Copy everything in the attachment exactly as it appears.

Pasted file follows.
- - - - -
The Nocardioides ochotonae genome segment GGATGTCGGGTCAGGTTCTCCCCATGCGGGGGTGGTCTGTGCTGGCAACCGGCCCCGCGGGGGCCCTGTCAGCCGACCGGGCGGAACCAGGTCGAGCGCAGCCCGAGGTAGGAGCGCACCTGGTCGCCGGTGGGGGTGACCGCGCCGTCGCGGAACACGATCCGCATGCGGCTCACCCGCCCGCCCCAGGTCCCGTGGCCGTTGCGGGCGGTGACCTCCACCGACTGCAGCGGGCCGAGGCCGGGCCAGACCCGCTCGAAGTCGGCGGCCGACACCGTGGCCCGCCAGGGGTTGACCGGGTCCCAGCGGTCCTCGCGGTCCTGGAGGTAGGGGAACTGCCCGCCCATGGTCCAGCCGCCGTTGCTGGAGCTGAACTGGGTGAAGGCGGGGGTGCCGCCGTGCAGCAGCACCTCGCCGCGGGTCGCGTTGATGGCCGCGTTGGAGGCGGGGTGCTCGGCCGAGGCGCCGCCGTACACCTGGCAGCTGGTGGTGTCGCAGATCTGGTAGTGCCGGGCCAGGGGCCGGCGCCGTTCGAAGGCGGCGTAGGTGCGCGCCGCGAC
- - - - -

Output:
The Nocardioides ochotonae genome segment GGATGTCGGGTCAGGTTCTCCCCATGCGGGGGTGGTCTGTGCTGGCAACCGGCCCCGCGGGGGCCCTGTCAGCCGACCGGGCGGAACCAGGTCGAGCGCAGCCCGAGGTAGGAGCGCACCTGGTCGCCGGTGGGGGTGACCGCGCCGTCGCGGAACACGATCCGCATGCGGCTCACCCGCCCGCCCCAGGTCCCGTGGCCGTTGCGGGCGGTGACCTCCACCGACTGCAGCGGGCCGAGGCCGGGCCAGACCCGCTCGAAGTCGGCGGCCGACACCGTGGCCCGCCAGGGGTTGACCGGGTCCCAGCGGTCCTCGCGGTCCTGGAGGTAGGGGAACTGCCCGCCCATGGTCCAGCCGCCGTTGCTGGAGCTGAACTGGGTGAAGGCGGGGGTGCCGCCGTGCAGCAGCACCTCGCCGCGGGTCGCGTTGATGGCCGCGTTGGAGGCGGGGTGCTCGGCCGAGGCGCCGCCGTACACCTGGCAGCTGGTGGTGTCGCAGATCTGGTAGTGCCGGGCCAGGGGCCGGCGCCGTTCGAAGGCGGCGTAGGTGCGCGCCGCGAC